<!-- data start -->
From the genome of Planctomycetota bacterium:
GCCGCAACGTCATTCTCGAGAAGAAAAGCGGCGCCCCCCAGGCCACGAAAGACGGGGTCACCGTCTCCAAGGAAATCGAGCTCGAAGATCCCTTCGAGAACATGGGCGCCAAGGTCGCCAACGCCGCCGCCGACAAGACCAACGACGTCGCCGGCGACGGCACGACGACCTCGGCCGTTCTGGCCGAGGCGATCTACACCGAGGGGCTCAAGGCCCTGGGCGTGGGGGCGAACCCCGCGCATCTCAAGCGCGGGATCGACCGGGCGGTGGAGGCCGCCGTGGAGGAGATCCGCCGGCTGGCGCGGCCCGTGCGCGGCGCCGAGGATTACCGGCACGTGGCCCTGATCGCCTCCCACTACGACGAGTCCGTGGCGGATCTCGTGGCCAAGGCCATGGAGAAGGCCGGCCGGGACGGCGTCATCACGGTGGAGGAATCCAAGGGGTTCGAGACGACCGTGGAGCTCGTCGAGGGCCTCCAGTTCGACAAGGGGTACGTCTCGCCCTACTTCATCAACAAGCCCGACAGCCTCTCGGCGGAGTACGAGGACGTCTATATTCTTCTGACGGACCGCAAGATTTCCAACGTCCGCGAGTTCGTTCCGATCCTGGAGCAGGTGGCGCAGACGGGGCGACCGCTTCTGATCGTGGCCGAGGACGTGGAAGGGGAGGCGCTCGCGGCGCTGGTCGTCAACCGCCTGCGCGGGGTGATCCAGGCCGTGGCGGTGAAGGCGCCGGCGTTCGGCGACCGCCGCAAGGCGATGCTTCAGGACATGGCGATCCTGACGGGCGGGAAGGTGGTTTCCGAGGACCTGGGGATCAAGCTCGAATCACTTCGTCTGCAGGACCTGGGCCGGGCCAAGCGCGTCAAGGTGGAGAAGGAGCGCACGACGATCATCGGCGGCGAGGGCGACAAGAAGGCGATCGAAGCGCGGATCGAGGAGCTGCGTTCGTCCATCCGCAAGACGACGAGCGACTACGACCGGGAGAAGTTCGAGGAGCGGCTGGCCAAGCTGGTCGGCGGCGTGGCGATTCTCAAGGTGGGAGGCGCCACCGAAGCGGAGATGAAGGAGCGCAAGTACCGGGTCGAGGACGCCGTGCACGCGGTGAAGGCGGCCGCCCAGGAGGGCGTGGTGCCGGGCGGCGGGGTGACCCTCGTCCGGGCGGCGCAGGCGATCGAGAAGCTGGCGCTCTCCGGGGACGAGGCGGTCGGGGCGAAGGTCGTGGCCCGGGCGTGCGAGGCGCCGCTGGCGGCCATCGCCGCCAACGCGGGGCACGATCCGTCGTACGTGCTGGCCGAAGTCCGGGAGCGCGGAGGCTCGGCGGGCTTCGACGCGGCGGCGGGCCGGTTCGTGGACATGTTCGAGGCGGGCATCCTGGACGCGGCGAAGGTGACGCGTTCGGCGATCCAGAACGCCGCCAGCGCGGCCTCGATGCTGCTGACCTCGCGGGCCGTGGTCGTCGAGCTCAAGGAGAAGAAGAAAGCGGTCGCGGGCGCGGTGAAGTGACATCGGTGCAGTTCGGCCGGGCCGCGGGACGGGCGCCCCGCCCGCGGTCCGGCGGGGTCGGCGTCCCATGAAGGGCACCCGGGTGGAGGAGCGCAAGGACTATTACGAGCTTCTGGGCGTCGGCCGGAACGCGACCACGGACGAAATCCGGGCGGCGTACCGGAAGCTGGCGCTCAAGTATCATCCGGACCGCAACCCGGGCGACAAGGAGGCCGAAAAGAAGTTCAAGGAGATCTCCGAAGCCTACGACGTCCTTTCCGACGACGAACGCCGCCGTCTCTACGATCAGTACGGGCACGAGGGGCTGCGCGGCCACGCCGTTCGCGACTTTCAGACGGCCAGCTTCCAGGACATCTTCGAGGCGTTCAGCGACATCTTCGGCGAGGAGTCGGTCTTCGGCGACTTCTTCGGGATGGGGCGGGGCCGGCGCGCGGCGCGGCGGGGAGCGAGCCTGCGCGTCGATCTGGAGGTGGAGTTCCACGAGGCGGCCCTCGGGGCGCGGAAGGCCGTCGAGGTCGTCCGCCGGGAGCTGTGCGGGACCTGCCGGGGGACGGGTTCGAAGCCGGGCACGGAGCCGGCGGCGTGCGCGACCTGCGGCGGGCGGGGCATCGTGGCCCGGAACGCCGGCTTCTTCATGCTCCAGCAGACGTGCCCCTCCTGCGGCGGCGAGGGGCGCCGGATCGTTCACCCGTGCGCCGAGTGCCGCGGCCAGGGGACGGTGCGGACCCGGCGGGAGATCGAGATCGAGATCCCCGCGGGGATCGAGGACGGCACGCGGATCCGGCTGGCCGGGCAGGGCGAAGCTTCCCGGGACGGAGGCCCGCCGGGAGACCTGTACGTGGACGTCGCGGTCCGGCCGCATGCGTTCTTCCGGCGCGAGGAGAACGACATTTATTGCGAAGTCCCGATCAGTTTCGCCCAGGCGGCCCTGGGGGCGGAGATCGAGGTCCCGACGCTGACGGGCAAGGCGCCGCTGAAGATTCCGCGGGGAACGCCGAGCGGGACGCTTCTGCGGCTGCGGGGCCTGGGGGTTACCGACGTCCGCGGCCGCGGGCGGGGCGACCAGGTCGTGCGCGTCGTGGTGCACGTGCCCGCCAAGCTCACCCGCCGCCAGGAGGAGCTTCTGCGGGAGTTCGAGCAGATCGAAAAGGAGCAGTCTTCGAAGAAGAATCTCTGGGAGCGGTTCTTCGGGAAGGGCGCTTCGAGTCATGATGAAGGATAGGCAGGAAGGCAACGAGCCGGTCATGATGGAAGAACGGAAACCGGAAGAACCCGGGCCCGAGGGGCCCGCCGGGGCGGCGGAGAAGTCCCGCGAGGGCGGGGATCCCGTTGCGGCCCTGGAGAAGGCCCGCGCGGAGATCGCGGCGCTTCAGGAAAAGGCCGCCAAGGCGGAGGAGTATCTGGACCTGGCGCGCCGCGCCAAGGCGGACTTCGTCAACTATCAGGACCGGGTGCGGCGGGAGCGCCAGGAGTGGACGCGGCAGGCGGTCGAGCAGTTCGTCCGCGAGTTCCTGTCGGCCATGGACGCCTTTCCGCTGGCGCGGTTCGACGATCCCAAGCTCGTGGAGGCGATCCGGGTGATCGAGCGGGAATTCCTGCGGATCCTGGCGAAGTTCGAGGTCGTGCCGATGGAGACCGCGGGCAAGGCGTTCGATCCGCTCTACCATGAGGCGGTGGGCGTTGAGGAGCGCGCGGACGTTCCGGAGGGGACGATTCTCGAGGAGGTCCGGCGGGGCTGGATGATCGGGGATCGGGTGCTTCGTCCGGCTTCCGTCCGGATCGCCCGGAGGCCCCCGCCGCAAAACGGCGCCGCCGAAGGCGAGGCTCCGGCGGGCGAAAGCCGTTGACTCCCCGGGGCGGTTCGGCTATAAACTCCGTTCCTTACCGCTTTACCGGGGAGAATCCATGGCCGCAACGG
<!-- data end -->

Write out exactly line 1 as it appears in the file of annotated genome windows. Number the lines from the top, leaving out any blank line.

From the genome of Planctomycetota bacterium: